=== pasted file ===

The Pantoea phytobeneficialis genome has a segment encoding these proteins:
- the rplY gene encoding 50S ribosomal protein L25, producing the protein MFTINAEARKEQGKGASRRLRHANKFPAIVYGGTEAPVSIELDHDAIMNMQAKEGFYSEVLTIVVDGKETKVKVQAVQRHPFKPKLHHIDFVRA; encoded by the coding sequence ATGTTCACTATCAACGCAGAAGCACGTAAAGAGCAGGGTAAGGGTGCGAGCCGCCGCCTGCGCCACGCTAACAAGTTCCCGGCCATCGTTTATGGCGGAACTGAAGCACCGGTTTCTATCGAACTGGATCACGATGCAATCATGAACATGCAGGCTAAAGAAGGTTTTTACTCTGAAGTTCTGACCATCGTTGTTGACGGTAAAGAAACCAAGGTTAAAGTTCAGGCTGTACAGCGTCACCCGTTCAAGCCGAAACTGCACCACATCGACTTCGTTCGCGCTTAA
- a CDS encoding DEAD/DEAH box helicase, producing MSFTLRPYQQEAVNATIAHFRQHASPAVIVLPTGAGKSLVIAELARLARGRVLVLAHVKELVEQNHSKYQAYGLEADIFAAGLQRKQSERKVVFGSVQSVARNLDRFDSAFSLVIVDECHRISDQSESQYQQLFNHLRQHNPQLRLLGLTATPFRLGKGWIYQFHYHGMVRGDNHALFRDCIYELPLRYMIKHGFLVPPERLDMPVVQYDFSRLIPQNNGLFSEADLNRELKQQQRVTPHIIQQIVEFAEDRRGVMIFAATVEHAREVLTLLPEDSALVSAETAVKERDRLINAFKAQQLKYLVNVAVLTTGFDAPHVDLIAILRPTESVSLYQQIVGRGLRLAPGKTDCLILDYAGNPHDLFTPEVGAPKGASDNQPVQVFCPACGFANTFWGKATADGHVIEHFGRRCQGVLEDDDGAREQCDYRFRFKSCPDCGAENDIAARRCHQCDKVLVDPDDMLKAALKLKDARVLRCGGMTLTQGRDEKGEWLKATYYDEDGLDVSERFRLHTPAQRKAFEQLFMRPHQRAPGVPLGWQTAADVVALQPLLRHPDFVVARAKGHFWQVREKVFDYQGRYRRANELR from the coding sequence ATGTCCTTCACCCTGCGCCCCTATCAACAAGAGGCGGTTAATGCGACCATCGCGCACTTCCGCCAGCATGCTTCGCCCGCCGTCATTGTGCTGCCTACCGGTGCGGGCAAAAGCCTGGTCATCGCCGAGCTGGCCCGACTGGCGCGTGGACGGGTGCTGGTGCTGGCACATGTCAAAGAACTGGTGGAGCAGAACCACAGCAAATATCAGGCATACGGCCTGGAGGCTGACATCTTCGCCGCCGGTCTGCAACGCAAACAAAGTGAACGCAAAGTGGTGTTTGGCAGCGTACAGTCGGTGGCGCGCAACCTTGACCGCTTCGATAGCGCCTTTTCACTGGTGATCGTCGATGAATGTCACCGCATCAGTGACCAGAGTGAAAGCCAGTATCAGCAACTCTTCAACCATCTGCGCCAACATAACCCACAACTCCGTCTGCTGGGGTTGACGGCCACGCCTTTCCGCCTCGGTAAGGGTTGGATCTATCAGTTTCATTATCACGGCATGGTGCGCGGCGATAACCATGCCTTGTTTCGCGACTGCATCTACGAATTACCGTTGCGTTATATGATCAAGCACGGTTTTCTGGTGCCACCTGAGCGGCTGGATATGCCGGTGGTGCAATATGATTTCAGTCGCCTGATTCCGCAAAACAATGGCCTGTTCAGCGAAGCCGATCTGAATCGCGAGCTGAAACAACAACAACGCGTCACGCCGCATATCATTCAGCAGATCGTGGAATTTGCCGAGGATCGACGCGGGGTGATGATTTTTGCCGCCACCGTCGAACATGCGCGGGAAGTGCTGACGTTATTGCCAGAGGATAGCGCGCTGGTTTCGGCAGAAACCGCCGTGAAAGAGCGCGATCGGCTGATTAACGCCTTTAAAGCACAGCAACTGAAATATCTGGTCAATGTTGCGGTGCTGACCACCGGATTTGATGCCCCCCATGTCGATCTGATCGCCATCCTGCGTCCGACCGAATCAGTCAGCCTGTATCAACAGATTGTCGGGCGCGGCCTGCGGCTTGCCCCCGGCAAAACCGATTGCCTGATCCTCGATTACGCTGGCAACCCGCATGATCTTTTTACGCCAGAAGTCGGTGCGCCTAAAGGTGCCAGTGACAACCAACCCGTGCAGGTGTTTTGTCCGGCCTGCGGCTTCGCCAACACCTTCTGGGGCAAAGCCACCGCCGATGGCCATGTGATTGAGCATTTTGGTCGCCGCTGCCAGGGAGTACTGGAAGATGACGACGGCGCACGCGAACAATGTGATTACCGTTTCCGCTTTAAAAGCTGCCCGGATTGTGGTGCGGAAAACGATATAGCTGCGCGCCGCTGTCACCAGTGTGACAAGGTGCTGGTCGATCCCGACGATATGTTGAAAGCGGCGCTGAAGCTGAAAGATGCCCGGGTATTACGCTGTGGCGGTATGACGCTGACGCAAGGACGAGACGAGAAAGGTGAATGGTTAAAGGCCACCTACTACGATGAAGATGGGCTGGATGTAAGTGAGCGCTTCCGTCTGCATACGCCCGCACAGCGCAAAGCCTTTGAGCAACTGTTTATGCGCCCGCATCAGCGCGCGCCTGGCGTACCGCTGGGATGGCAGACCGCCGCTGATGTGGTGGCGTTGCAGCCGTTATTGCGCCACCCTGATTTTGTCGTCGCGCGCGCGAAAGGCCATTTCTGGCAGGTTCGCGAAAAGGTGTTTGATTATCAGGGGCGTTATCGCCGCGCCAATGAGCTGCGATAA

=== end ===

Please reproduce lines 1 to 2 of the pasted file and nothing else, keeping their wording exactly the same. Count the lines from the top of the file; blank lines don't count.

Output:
The Pantoea phytobeneficialis genome has a segment encoding these proteins:
- the rplY gene encoding 50S ribosomal protein L25, producing the protein MFTINAEARKEQGKGASRRLRHANKFPAIVYGGTEAPVSIELDHDAIMNMQAKEGFYSEVLTIVVDGKETKVKVQAVQRHPFKPKLHHIDFVRA; encoded by the coding sequence ATGTTCACTATCAACGCAGAAGCACGTAAAGAGCAGGGTAAGGGTGCGAGCCGCCGCCTGCGCCACGCTAACAAGTTCCCGGCCATCGTTTATGGCGGAACTGAAGCACCGGTTTCTATCGAACTGGATCACGATGCAATCATGAACATGCAGGCTAAAGAAGGTTTTTACTCTGAAGTTCTGACCATCGTTGTTGACGGTAAAGAAACCAAGGTTAAAGTTCAGGCTGTACAGCGTCACCCGTTCAAGCCGAAACTGCACCACATCGACTTCGTTCGCGCTTAA